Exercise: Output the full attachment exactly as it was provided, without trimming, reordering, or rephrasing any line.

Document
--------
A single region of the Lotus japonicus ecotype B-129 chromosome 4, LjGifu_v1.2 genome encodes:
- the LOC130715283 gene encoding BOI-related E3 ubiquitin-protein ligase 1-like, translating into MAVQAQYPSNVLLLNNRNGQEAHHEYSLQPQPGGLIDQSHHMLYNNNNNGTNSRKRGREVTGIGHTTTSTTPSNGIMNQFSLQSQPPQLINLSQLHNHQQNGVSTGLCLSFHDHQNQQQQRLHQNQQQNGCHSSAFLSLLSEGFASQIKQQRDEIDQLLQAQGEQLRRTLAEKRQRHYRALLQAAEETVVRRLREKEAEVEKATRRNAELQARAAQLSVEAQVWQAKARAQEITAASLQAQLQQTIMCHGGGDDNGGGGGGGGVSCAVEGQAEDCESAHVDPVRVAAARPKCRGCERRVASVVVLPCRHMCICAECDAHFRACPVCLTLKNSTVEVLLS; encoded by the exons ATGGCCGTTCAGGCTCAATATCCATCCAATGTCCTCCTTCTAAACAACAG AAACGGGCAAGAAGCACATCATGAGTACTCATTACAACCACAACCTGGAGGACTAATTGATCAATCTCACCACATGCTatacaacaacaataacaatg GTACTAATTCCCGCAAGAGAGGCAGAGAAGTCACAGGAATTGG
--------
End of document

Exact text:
A single region of the Lotus japonicus ecotype B-129 chromosome 4, LjGifu_v1.2 genome encodes:
- the LOC130715283 gene encoding BOI-related E3 ubiquitin-protein ligase 1-like, translating into MAVQAQYPSNVLLLNNRNGQEAHHEYSLQPQPGGLIDQSHHMLYNNNNNGTNSRKRGREVTGIGHTTTSTTPSNGIMNQFSLQSQPPQLINLSQLHNHQQNGVSTGLCLSFHDHQNQQQQRLHQNQQQNGCHSSAFLSLLSEGFASQIKQQRDEIDQLLQAQGEQLRRTLAEKRQRHYRALLQAAEETVVRRLREKEAEVEKATRRNAELQARAAQLSVEAQVWQAKARAQEITAASLQAQLQQTIMCHGGGDDNGGGGGGGGVSCAVEGQAEDCESAHVDPVRVAAARPKCRGCERRVASVVVLPCRHMCICAECDAHFRACPVCLTLKNSTVEVLLS; encoded by the exons ATGGCCGTTCAGGCTCAATATCCATCCAATGTCCTCCTTCTAAACAACAG AAACGGGCAAGAAGCACATCATGAGTACTCATTACAACCACAACCTGGAGGACTAATTGATCAATCTCACCACATGCTatacaacaacaataacaatg GTACTAATTCCCGCAAGAGAGGCAGAGAAGTCACAGGAATTGG